“The Eagle Cash card is … helping the military save money because it is expensive to transport U.S. currency overseas and costs money to provide security for the currency while in flight.”

and further:

“Every time a servicemember spends U.S. dollars in the Middle East theater, it’s potentially helping fund terrorism because the U.S. dollar has stronger market value in this region.”

A Tangled Web We Weave

While some might be surprised to learn the government is investing in a “bitcoin startup” like Critical Technologies, the military has been involved with more controversial financial technology. Perhaps most memorable in recent times was the so called “terrorism futures market.” In 2001, DARPA began experimenting with “market-based concepts to intelligence.” This included DARPA’s FutureMAP (Future Markets Applied to Prediction) which used prediction markets to predict terrorist attacks. DARPA, otherwise known as Defense Advanced Research Projects Agency, commissions advanced research for the Department of Defense. Prediction markets should be familiar to those of you who follow bitcoin pundit Max Keiser who started one of the first, if not the first prediction market with HSX (Hollywood Stock Exchange) which he received patents for (including patents for virtual currencies).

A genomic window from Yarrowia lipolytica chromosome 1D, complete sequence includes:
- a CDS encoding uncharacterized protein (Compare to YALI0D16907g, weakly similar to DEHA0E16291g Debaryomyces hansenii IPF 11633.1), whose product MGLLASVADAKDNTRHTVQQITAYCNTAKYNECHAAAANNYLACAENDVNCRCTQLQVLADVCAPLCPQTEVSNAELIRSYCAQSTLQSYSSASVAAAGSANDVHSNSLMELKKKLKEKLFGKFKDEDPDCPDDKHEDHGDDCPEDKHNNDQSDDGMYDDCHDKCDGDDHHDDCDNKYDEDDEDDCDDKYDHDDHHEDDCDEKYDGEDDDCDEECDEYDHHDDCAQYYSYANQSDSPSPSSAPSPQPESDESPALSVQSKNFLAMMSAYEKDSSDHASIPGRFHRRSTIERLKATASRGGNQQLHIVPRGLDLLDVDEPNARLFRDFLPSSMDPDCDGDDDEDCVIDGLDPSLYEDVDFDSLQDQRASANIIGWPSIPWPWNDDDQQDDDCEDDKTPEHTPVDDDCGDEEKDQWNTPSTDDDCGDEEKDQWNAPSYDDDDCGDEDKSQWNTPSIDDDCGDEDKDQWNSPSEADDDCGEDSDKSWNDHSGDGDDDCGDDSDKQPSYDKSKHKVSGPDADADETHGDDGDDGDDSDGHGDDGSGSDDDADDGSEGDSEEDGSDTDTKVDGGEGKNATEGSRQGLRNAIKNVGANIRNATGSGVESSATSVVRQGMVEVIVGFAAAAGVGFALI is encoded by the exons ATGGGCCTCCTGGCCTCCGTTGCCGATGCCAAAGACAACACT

The government’s use of currency in military operations was also exposed in Peter Joseph’s documentary Zeitgeist with the John Perkins “Confessions of an Economic Hitman” interview (extended video interview). If conspiracy theories are your thing, look no further than Reddit user nicolaosq’s controversial post in the r/conspiracy subreddit “Bitcoin was created by DARPA.”

Final Thoughts

While it is possible that the Air Force specifically wants a Bitcoin payment gateway with RADTiN, it is also possible what they are really after is a better way to feed Snickers bars (YouTube) to their servicemen. But in all seriousness, the grant and Critical Technologies seem to indicate that RADTiN is a dual use technology. That is to say, it is possible that its use as a Bitcoin payment gateway is incidental to its use with Network Centric Operations. While RADTiN can be used as a Bitcoin payment gateway, this within itself is not necessarily the reason why SBIR issued the grant.